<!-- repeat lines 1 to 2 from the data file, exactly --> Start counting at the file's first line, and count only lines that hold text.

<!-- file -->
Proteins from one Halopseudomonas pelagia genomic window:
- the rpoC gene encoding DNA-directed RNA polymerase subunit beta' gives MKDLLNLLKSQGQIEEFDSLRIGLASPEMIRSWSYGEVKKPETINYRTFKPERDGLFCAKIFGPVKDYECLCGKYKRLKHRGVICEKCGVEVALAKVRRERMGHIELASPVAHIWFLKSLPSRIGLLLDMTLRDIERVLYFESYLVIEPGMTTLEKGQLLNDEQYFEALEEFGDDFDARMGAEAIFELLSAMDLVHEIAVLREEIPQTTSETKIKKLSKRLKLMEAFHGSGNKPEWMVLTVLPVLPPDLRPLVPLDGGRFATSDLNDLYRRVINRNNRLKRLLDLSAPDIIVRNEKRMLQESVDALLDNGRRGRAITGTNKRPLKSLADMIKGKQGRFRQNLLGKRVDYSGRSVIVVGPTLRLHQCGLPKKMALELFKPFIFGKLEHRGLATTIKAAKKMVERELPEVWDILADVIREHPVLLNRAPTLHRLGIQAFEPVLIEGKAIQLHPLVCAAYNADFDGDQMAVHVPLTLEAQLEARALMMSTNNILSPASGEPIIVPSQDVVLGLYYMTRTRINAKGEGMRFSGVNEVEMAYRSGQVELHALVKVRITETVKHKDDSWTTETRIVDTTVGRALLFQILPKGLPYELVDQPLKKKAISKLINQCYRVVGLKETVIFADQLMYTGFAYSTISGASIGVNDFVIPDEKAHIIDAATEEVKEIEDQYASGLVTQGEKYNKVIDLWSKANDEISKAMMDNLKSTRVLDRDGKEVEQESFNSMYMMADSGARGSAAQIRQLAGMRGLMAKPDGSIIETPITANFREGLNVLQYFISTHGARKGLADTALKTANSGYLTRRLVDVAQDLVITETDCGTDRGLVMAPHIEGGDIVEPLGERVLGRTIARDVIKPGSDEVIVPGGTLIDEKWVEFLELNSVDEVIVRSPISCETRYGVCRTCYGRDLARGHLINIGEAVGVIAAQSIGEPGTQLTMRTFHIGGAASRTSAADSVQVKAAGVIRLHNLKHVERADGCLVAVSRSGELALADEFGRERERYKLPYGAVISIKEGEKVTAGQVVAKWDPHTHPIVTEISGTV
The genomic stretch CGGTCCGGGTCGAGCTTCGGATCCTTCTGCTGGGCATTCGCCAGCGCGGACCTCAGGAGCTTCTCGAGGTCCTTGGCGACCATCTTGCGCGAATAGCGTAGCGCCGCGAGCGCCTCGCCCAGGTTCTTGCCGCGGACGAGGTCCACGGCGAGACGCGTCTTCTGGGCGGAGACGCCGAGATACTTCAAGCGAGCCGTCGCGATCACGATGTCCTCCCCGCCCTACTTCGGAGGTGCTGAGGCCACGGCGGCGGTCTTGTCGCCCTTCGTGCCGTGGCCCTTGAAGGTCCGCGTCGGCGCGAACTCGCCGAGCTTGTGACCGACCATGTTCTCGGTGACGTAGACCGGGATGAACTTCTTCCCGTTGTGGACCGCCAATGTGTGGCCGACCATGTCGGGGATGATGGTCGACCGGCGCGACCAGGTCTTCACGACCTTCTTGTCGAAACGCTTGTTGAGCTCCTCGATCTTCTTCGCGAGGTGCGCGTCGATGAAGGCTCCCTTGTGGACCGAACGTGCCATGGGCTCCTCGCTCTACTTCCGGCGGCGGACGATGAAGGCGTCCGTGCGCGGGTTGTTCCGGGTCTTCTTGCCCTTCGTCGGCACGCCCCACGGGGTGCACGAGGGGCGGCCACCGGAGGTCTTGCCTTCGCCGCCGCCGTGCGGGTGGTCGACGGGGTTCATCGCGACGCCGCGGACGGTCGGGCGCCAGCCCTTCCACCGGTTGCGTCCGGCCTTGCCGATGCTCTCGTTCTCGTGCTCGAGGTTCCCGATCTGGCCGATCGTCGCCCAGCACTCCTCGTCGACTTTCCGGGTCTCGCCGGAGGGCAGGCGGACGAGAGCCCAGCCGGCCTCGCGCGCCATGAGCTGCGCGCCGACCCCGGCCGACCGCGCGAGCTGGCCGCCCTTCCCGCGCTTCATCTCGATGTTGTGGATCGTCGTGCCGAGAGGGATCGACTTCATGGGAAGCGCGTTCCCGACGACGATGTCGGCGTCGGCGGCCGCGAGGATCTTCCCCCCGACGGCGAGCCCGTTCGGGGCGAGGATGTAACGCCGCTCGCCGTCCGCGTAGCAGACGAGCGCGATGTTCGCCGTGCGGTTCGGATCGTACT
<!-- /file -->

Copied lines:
Proteins from one Halopseudomonas pelagia genomic window:
- the rpoC gene encoding DNA-directed RNA polymerase subunit beta' gives MKDLLNLLKSQGQIEEFDSLRIGLASPEMIRSWSYGEVKKPETINYRTFKPERDGLFCAKIFGPVKDYECLCGKYKRLKHRGVICEKCGVEVALAKVRRERMGHIELASPVAHIWFLKSLPSRIGLLLDMTLRDIERVLYFESYLVIEPGMTTLEKGQLLNDEQYFEALEEFGDDFDARMGAEAIFELLSAMDLVHEIAVLREEIPQTTSETKIKKLSKRLKLMEAFHGSGNKPEWMVLTVLPVLPPDLRPLVPLDGGRFATSDLNDLYRRVINRNNRLKRLLDLSAPDIIVRNEKRMLQESVDALLDNGRRGRAITGTNKRPLKSLADMIKGKQGRFRQNLLGKRVDYSGRSVIVVGPTLRLHQCGLPKKMALELFKPFIFGKLEHRGLATTIKAAKKMVERELPEVWDILADVIREHPVLLNRAPTLHRLGIQAFEPVLIEGKAIQLHPLVCAAYNADFDGDQMAVHVPLTLEAQLEARALMMSTNNILSPASGEPIIVPSQDVVLGLYYMTRTRINAKGEGMRFSGVNEVEMAYRSGQVELHALVKVRITETVKHKDDSWTTETRIVDTTVGRALLFQILPKGLPYELVDQPLKKKAISKLINQCYRVVGLKETVIFADQLMYTGFAYSTISGASIGVNDFVIPDEKAHIIDAATEEVKEIEDQYASGLVTQGEKYNKVIDLWSKANDEISKAMMDNLKSTRVLDRDGKEVEQESFNSMYMMADSGARGSAAQIRQLAGMRGLMAKPDGSIIETPITANFREGLNVLQYFISTHGARKGLADTALKTANSGYLTRRLVDVAQDLVITETDCGTDRGLVMAPHIEGGDIVEPLGERVLGRTIARDVIKPGSDEVIVPGGTLIDEKWVEFLELNSVDEVIVRSPISCETRYGVCRTCYGRDLARGHLINIGEAVGVIAAQSIGEPGTQLTMRTFHIGGAASRTSAADSVQVKAAGVIRLHNLKHVERADGCLVAVSRSGELALADEFGRERERYKLPYGAVISIKEGEKVTAGQVVAKWDPHTHPIVTEISGTV